Visit Jen at Teach MentorTexts and Kellee and Ricki at UnleashingReaders to discover books you'll love! tweet #IMWAYR
Although different, these first three books, all connected to conflicts, in war, in revolution, and in civil rights. People who strive to do the right thing at personal cost are heroes. And those who use creativity to achieve their goals are to be applauded. Each book shows parts of that, and each happens to be non-fiction this week.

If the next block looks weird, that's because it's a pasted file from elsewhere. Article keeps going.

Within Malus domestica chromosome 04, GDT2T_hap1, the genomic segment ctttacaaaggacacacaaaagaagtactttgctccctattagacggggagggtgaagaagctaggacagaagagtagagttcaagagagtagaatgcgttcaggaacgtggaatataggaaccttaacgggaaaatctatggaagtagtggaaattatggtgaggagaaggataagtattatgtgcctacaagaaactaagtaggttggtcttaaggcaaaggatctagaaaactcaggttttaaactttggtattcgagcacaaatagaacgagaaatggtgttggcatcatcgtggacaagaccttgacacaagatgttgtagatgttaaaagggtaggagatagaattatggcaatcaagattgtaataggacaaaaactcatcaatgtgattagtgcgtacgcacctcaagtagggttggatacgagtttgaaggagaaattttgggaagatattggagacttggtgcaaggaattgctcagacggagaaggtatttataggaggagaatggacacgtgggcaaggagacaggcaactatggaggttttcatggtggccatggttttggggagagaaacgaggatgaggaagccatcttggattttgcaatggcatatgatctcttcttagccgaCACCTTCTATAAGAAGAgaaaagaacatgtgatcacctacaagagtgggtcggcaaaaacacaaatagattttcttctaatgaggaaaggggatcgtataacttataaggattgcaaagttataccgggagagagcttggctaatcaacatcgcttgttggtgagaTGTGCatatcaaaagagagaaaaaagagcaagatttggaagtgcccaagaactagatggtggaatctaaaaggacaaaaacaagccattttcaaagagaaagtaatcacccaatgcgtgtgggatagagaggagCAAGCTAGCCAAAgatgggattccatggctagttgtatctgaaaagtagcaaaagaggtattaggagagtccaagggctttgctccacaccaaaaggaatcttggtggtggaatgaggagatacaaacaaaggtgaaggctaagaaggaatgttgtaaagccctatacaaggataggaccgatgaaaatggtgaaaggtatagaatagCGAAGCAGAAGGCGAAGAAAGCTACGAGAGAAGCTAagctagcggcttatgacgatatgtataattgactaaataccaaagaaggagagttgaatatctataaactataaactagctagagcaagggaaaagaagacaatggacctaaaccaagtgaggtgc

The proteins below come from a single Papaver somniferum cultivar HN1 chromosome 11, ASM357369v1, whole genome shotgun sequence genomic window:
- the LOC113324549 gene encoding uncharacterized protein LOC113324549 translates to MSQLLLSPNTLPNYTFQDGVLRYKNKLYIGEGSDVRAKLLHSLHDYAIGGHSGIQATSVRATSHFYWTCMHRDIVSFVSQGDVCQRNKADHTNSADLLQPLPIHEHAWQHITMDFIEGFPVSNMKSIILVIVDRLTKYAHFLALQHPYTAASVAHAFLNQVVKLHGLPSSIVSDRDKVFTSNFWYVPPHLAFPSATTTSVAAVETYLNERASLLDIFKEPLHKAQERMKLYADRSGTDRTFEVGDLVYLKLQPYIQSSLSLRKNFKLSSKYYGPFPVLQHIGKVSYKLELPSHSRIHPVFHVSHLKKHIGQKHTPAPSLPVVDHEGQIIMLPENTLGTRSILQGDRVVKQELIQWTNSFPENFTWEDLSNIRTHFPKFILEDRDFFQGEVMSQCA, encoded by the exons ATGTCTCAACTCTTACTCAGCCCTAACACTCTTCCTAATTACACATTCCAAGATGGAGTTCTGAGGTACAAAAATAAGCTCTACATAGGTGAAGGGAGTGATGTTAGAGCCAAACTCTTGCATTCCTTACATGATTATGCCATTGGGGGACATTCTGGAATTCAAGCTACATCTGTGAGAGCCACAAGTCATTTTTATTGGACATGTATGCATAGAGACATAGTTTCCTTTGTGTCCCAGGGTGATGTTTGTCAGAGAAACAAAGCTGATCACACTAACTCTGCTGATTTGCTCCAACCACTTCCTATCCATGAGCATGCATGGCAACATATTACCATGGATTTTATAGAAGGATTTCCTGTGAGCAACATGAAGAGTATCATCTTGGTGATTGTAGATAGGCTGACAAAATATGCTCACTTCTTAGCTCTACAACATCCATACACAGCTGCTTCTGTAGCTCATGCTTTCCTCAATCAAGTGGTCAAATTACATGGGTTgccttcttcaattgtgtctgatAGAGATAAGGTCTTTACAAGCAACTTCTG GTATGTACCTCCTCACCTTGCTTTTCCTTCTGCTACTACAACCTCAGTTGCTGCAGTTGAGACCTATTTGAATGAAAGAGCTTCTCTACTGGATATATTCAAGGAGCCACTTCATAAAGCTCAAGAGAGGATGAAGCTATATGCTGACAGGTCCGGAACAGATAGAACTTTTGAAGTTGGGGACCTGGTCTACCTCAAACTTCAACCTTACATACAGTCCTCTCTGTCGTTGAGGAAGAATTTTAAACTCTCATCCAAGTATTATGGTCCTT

Thanks to Candlewick for the Arc of this book. We know Janeczko from his wonderful poetry anthologies, but do you know that he's also written books about codes (Top Secret) and spies (The Dark Game) as well as professional books for teachers? His name is an important one to know. This book is fascinating and detailed, although I did wish there were a few more personal stories given. For anyone who is beginning to be interesting in deception in war, this book will spark interest and further research. It offers ancient background deception examples, but quickly moves and focuses on United States history, from the Civil War all the way to the Gulf Wars. The complexity of planning the huge operations like D-Day are amazing to learn about. I liked that there were maps and photos included which aided the explanations. It is also interesting that artists and people who had previously been employed by the movie industry played important roles in creating important deceptions.